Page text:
Commissioners Court: SA private hospitals adding trauma centers affect national security, economy
Methodist Hospital looking into opening Level II trauma center in San Antonio
SAN ANTONIO – The idea of private hospital systems in San Antonio adding Level II trauma centers has caused an outcry from public officials.
Now, the entire Bexar County Commissioners Court has publicly agreed with the San Antonio City Council and Brooke Army Medical Center leaders that the idea would be detrimental.
Bexar County Judge Nelson Wolff and the commissioners all echoed two main concerns Friday.
University Hospital and San Antonio Military Medical Center are the only Level I trauma centers in San Antonio. A Level II trauma center has fewer qualifications than a Level I trauma center.
"We've seen in Austin where [a Level II trauma center] opened. It took 40 percent of the work away from Level I trauma centers, so it's a huge economic impact," Wolff said.
Methodist Hospital said opening a Level II trauma center would offer the region more options.
Methodist Vice President of Marketing and Public Relations Palmira Arellano released the following statement:
"As the largest health system in the region that has a proven record of quality care, it is our obligation to perform a community health needs assessment and help provide resources to meet those needs. This includes the assessment and research of appropriate trauma levels in the San Antonio region. Our core competency of building partnerships in community led us to the first step in our research, which was to meet with BAMC officials to discuss the impact of adding a higher level of trauma care to our region and, to discuss any collaboration that may be considered in doing such."
In response, Brooke Army Medical Center said losing trauma patients to other hospitals would severely impact the economy and military medical training.
"To take the paying clients away would just add a tremendous financial burden to both operations," Wolff said.
Thursday, BAMC's top commander, Brig. Gen. Jeffrey Johnson, made a plea to the City Council. The following statement outlines that sentiment:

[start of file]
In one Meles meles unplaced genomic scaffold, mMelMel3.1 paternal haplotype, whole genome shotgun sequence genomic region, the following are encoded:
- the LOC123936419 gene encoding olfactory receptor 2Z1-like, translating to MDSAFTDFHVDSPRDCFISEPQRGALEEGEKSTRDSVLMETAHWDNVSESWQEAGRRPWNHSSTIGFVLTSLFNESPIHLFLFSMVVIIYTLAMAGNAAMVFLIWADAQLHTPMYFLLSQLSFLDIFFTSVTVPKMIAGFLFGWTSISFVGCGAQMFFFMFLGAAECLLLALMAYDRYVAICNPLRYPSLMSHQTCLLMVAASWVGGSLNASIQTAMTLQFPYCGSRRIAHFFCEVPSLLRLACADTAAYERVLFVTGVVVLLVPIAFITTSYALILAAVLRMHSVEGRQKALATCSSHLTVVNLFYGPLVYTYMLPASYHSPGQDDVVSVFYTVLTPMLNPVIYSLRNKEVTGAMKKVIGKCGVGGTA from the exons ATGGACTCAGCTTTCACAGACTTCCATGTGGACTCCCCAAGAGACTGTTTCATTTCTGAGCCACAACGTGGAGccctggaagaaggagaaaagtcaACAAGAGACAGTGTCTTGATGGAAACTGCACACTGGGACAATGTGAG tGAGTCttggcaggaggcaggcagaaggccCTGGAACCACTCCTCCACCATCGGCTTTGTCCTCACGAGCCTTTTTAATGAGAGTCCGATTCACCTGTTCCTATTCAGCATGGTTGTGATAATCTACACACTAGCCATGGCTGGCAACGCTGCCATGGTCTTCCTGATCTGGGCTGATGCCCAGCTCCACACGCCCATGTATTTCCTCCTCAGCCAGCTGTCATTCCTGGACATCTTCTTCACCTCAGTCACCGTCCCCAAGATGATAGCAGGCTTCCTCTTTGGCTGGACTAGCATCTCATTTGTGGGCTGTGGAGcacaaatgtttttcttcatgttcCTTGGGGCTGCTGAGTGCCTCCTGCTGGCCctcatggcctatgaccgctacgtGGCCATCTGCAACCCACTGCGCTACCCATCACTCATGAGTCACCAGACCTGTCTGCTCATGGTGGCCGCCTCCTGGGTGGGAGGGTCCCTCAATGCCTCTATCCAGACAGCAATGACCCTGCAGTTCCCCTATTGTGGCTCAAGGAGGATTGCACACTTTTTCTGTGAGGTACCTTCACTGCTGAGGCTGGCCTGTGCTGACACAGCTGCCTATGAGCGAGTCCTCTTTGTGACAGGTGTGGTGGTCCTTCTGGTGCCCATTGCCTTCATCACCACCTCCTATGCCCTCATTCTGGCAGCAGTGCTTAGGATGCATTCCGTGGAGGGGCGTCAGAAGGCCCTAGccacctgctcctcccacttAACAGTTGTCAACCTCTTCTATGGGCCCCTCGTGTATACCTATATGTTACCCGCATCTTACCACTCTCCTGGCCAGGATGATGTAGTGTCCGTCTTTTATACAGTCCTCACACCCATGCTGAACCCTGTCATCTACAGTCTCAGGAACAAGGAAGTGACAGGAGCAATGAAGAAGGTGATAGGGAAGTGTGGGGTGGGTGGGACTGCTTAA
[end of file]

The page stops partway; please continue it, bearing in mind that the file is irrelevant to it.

"Adding additional trauma centers to San Antonio presents a distinct threat to the medical readiness and training of DoD medicine. Any decrement in trauma patient volume erodes the unique position San Antonio has compared to other installations and puts at risk BAMC's current and future missions. It decreases quality of care as mortality rates of level 1 trauma centers are directly connected to volume or repetitions for the health professional team. The long relationship BAMC has with Southcentral Texas in caring for any person who unfortunately experiences a traumatic event could be disrupted especially looking at the integrated care for underserved populations served."
The City Council unanimously agreed, and Friday, the entire Commissioners Court did too.
Wolff met with Methodist administrators Friday morning and said he explained the move would have the biggest impact on national security.
"This is how they train their doctors, and if that volume goes down, they're not going to be able to treat as many wounds. They're not going to be able to prepare those doctors to take care of wounded soldiers," he said.
All four commissioners agreed. Precinct 3 Commissioner Kevin Wolff and Precinct 4 Commissioner Tommy Calvert offered KSAT further opinions.
"We are the training ground for all medical, for all military, so that's very important to us. Part of that training comes with the business that goes through those hospitals, BAMC being one of them, their Level I trauma center," Kevin Wolff said.
"We must preserve the mission there at SAMMC because that is the largest economic development in the history of the county. It is two and a half times the economic impact of Toyota," Calvert said.
Calvert said in the future, the structure may need to be looked at again.
"Bexar County is projected to grow by 1.5 million people over the next 20 years," he said, mentioning a time may come when other hospitals could step in without stepping on San Antonio Military Medical Center's toes.
"Where the population is so much bigger that Methodist and SAMMC can coexist, I don’t know what point that is," he said. He said he doesn't believe that time has come yet.
Commissioner Sergio "Chico" Rodriguez mentioned that millions of dollars were just spent to double the size of SAMMC's trauma tower and he believes it will accommodate a growing population. Rodriguez even plans to add an item to the next agenda, instructing staff to prepare an official resolution explaining the Commissioners Court's stance.
In response to Methodist Hospital's ideas, Baptist Hospital reported Friday that it has no plan right now to build its own Level II trauma center. In a statement, spokesperson Patti Tanner said:
"Brook Army Medical Center’s Level 1 Trauma Center plays a vital role in providing expert care for the most critically injured in our community. We are grateful for the tremendous health care services BAMC provides, and continue to be supportive of the military training mission here in San Antonio.”
Nelson Wolff and Calvert are up for re-election. Nelson Wolff is being challenged by Tom Rickhoff. Calvert is running against Gerard Ponce.
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